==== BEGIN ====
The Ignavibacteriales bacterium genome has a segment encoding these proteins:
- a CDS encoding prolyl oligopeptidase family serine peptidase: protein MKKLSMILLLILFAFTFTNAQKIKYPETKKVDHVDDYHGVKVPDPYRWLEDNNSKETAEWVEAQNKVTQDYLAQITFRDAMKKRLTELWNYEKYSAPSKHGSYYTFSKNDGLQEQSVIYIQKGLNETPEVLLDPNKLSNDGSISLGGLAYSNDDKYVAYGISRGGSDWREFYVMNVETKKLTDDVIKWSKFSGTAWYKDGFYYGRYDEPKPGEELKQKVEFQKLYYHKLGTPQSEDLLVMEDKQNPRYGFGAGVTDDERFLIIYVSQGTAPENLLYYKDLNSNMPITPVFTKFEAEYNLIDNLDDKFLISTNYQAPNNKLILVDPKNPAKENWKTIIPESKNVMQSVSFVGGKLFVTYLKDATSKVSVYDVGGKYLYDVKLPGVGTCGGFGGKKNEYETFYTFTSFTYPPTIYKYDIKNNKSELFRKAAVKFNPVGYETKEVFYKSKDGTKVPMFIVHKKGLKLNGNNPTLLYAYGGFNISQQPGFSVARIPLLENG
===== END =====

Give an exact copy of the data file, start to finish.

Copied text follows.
The Ignavibacteriales bacterium genome has a segment encoding these proteins:
- a CDS encoding prolyl oligopeptidase family serine peptidase: protein MKKLSMILLLILFAFTFTNAQKIKYPETKKVDHVDDYHGVKVPDPYRWLEDNNSKETAEWVEAQNKVTQDYLAQITFRDAMKKRLTELWNYEKYSAPSKHGSYYTFSKNDGLQEQSVIYIQKGLNETPEVLLDPNKLSNDGSISLGGLAYSNDDKYVAYGISRGGSDWREFYVMNVETKKLTDDVIKWSKFSGTAWYKDGFYYGRYDEPKPGEELKQKVEFQKLYYHKLGTPQSEDLLVMEDKQNPRYGFGAGVTDDERFLIIYVSQGTAPENLLYYKDLNSNMPITPVFTKFEAEYNLIDNLDDKFLISTNYQAPNNKLILVDPKNPAKENWKTIIPESKNVMQSVSFVGGKLFVTYLKDATSKVSVYDVGGKYLYDVKLPGVGTCGGFGGKKNEYETFYTFTSFTYPPTIYKYDIKNNKSELFRKAAVKFNPVGYETKEVFYKSKDGTKVPMFIVHKKGLKLNGNNPTLLYAYGGFNISQQPGFSVARIPLLENG